for interacting with low level peripheral devices And these APIs have names like GPIO, PWM, SPI, and all the other ones that we have listed there And maybe you’ve heard of those things Maybe you haven’t But essentially they’re all interfaces that are used to connect low level hardware like buttons, LEDs, sensors, and things like that So now you can communicate with those directly inside of your app, and the support library allows you to do that, and now Android Studio will automatically add that to your project if you target Android things The next thing that you’ll see when you create a new project targeting Android Things is an activity dialog to add a new empty activity to your project Now this is also important because an Android Things application must have at least one main entry point activity So to discuss that a little bit, let me kind of walk you through what happens when Android Things starts up for the first time So Android Things is a little bit different than traditional Android in that there’s not a launcher application on the device that the user would choose to pick a particular app and then launch that so that they can interact with it It’s not to say that Android Things doesn’t have a graphical display, because it might But what it does mean, is that we have to somehow provide a mechanism, so that Android can automatically launch whatever the primary application is that you’ve developed, once this system fully boots So the way that we do that, is once Android is finished booting, there is an intermediary app that we’ve built into the system called the IoT launcher And that launcher is looking for a very specific activity of intent on the system that it can launch as the first main application that’s ready to run whatever code you’ve developed Now again, if you’ve done some Android Things development before, you might have seen this in our documentation But essentially, it means that you are creating an activity that has an intent filter that includes this IoT launcher category And the IoT launcher app will look for an activity that has that filter and automatically launch it as the primary application on the device Now from that point, you can do whatever you like You could start other services You could even launch other applications if you have multiple APKs But that single entry point that we require to get your app up and running And again when you use the new activity template in Android Studio, what it’s going to do is automatically add all of that boilerplate to the manifest for you, so that you don’t have to remember to do that for that specific activity All right, so one more thing about Android Studio I mentioned before that there is a possibility for having a display on an Android Things device, but it’s not required We say that essentially displays are optional in Android Things Because of that there are some Android behaviors that might work a little bit differently than traditional Android, and one of those that’s very common are APIs that would typically show a dialog to the user One example is runtime permissions, probably the most common Now, the issue with showing a runtime permissions dialog to require access to particular APIs is we can’t necessarily do that if there’s no display So in Android Things these dialogs do not display and permissions are granted to applications by default, even if they’re dangerous permissions We say that they’re granted at install time, but it turns out there’s a little bit of an implementation difference in here that some of you may have experienced if you’ve done the development so far It turns out that those permissions are granted when the when the device first boots So on reboot, the device will grant application permissions based on what they’ve requested in their manifest So there’s no dialogue, but during development, this creates a bit of a gap There’s actually a period of time between when you install your app on the device the first time, and when it may or may not have been rebooted, where that permission is not granted to you and that can cause some friction when you’re doing development There are ways around this by manually rebooting the device, or in some cases, you can manually install the APK using the grant permissions flag to override all of this In Android Studio 3.0 preview, this is now done for you When we detect that you are connecting to an Android Things target device and you download your code out of Android Studio, we will automatically grant those permissions at install time the way you expect, so that you don’t have to do these manual work arounds, or reboot the device All this is now much smoother, much easier to work with, now that we’ve got full integration with Android Studio OK, so now I’d like to show you some of this stuff in practice So I’m going to hand it over to Renato who’s going to show you a demo Can we switch the demo please? RENATO MANGENI: Hi, everyone Are you ready for a live coding demo? [APPLAUSE] Hold your claps for later Let’s check if everything works as expected I just launched the Android Studio 3.0, which we’ve just launched We just announced that yesterday You can download it right now It’s public, but it’s on Canary Channel So it’s not stable That means this is risky What we are going to do here I’m going to start a new project, a new Android Things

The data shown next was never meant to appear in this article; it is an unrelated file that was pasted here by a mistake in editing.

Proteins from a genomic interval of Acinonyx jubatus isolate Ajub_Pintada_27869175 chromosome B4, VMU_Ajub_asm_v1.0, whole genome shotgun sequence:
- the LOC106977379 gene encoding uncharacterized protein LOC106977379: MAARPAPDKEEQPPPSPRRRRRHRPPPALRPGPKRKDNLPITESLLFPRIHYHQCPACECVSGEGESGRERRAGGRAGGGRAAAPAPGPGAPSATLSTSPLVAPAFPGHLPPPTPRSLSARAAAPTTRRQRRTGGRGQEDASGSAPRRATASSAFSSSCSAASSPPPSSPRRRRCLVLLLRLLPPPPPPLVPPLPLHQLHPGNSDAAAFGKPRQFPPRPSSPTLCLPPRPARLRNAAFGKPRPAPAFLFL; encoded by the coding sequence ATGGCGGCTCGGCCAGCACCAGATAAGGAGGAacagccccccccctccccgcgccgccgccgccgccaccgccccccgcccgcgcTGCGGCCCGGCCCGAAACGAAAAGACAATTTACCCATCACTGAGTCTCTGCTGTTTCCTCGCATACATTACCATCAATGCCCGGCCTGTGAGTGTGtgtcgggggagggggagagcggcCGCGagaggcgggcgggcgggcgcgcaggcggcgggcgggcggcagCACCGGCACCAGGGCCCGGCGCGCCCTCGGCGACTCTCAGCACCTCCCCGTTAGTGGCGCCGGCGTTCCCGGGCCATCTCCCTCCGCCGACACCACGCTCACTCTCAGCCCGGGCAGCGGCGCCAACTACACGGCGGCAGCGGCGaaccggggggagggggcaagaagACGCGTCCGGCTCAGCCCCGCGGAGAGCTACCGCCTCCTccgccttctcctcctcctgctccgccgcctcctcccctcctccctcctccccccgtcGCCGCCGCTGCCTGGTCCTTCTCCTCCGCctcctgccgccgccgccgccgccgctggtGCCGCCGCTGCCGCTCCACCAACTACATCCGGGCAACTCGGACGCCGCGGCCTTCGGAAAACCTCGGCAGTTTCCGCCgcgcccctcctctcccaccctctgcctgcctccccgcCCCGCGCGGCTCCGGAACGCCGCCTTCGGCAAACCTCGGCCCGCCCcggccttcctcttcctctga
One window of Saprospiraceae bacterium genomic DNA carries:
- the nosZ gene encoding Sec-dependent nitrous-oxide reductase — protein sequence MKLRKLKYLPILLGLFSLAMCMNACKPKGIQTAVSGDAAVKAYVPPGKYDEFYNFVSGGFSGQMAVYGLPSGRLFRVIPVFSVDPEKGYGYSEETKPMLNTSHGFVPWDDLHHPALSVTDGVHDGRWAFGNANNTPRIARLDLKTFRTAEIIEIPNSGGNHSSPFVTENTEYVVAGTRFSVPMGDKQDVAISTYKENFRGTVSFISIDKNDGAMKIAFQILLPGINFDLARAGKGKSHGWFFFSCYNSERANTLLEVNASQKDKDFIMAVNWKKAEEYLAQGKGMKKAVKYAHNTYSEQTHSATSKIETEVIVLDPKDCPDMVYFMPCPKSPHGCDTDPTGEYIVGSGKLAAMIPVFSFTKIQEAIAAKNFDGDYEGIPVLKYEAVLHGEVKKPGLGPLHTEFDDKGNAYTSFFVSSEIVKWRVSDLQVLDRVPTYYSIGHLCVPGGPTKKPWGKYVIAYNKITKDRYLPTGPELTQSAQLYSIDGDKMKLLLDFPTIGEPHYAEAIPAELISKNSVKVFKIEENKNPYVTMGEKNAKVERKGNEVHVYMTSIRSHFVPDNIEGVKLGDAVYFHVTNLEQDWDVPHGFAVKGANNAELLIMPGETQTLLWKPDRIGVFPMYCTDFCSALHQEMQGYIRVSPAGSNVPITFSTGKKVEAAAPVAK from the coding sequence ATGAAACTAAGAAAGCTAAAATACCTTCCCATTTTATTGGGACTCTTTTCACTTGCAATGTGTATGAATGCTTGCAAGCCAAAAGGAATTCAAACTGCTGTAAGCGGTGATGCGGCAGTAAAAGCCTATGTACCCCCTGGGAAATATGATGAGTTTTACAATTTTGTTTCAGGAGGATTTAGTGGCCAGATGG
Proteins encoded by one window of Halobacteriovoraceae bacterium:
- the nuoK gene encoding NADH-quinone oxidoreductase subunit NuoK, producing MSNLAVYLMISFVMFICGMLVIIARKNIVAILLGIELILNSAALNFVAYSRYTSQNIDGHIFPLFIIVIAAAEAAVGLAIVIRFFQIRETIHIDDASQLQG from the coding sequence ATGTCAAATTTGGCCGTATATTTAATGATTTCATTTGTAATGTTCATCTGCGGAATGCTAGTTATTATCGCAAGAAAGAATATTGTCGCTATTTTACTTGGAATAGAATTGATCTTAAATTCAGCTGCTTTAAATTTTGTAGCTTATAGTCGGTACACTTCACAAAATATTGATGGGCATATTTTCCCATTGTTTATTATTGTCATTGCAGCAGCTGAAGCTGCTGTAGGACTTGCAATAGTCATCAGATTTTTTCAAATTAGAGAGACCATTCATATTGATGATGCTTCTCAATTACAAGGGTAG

project, from scratch, using the support that we just added to Android Studio, and then from there we’re going to do something else I will enable form factor support for Android Things I will add a empty activity, just like Dave showed, and I don’t want to deal with UI now, because I would actually run this app on this device as you can see here and this device has no UI, no traditional UI, so let’s disable that OK, now it’s generating a project I will explain a little bit of what this device is This is one of the many boards that we support Android Things on, and on top of that you can see a, what we call a hat, which is just a board with a bunch of sensors and buttons and segments plays, etc We are going to play with that a little bit OK, here we have the activity If I switch to my [? build gradle, ?] you can see that the Android Things support library is added automatically So I’m ready to do something What do you want me to do, Dave? DAVE SMITH: Well, I guess the first project everybody does with hardware is a blinky light That’s kind of the “Hello world” of hardware So let’s- RENATO MANGENI: Hello world, right? DAVE SMITH: Yep RENATO MANGENI: OK, let’s do a Hello world here First thing We have this notion of a driver on Android Things We don’t want to you guys to do all the low level stuff for every standard peripheral, every standard sensor, or display So we provide that and we count on the community to provide more of those high level drivers for these sensors So you don’t have to deal with I squared S, I squared C, SPI, and those low level protocols every time you just want your blinky LED For this particular hat, for this particular board with a lot of sensors, we created a method driver that contains every single sensor or peripheral that has in that board So I would start by adding the dependency on that driver Is it better? OK, so I just added dependency This library is published on J Center, so it means that when I sync, it will add all the transity of dependency And why it does that? I will go back to my activity OK Now– I will start with Open the LED See, there are three LEDs here that are currently on There is a red, green, and blue And by using this class from the driver, I can open any of these I opened the red Now, there is an exception I would just handle it the default way and– set the value I also added the LED direction as out So this is something that we send the signal to, not something that we collect the signal from And I would throw that in the loop I’m pretty sure Dave has something to complain about that We’ll talk about that later OK, if you are an Android developer, you can see that what we are doing here– we open up the LED We got into a loop And we set the value every 300 milliseconds to an alternate value And now, I will run the app Here are the devices I have The only device I have connected is the IMX 7D, which is this board Cross your fingers, please If all goes well after some time, the red LED will start blinking It’s working